Chelating silica nanoparticles for efficient antibiotic delivery and particle imaging in Gram-negative bacteria†
The inefficacy of antibiotics against Gram-negative bacteria is a major challenge for treatment of many clinically important bacterial infections. The complex structure of the double cell membrane of Gram-negative bacteria makes it inaccessible to many key antibiotics such as vancomycin and also presents a major challenge for drug development. In this study we design of a novel hybrid silica nanoparticle system bearing membrane targeting groups with the antibiotic encapsulated together with a ruthenium luminescent tracking agent, for optical detection of the nanoparticle delivery in the bacterial cell. The hybrid system shows delivery of vancomycin and efficacy against a library of Gram negative bacterial species. Evidence of penetration of nanoparticles in bacteria cells is achieved via luminescence of the ruthenium signal. Our studies show that nanoparticles modified with aminopolycarboxylate chelating groups are an effective delivery system in bacterial growth inhibition in species whereas the molecular antibiotic is ineffective. This design provides a new platform for delivery of antibiotics that cannot alone penetrate the bacterial membrane.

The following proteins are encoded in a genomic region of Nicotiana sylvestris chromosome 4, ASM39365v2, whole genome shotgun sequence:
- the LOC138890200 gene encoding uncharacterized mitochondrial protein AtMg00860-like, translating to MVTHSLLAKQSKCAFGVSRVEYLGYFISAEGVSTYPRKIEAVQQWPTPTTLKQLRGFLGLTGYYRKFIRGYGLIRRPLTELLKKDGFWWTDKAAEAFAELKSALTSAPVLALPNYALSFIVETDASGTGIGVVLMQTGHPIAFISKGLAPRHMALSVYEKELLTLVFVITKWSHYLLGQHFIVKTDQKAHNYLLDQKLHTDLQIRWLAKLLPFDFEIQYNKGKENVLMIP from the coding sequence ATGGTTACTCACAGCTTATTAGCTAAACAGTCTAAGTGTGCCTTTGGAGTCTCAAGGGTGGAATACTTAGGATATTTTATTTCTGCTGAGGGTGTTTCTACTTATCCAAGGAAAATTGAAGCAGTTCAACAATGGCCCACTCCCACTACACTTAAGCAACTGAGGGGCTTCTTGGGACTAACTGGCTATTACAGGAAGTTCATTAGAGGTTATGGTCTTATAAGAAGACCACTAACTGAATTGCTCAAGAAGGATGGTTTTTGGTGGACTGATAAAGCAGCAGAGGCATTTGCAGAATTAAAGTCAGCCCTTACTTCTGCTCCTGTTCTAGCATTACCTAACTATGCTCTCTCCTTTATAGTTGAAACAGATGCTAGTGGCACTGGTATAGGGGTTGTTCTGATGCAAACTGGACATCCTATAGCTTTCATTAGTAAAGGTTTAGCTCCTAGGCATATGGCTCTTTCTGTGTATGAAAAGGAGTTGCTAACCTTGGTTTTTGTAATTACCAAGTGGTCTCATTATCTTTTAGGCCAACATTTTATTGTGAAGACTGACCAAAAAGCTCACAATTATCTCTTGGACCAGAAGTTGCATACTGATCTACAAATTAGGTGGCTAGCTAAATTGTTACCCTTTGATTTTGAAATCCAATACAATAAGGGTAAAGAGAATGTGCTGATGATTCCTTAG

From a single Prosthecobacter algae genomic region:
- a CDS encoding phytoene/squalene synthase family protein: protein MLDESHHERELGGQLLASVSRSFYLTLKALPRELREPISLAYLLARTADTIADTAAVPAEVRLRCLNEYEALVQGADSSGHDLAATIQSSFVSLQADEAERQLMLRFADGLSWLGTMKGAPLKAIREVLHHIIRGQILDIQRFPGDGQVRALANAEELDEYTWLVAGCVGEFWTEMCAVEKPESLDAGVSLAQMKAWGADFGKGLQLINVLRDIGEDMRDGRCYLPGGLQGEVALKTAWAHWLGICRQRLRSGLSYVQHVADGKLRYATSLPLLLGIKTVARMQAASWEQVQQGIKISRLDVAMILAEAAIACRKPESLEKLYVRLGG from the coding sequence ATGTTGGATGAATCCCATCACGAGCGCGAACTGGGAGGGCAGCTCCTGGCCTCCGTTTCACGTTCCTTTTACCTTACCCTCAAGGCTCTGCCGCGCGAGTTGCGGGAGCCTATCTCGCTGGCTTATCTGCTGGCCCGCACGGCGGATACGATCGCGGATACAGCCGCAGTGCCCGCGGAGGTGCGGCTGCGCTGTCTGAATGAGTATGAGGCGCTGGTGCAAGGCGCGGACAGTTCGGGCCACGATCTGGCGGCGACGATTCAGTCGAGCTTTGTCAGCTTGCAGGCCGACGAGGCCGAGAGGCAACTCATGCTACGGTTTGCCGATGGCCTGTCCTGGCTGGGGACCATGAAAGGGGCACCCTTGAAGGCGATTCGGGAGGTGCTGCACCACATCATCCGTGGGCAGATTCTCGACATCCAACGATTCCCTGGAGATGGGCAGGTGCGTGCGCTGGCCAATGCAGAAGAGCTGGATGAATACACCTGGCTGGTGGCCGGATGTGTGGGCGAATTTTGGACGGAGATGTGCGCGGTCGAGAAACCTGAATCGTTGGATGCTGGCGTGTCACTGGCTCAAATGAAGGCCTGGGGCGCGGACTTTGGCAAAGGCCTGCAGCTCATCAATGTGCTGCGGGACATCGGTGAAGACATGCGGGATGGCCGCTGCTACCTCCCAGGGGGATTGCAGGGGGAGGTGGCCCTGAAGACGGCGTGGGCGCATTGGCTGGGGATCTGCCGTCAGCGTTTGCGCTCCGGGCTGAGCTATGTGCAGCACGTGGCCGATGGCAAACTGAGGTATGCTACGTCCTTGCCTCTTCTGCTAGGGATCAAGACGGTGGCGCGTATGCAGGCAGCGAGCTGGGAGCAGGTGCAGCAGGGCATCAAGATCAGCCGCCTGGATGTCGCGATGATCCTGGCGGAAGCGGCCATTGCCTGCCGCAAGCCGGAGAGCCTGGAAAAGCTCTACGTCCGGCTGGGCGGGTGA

- This article is part of the themed collection: Popular Advances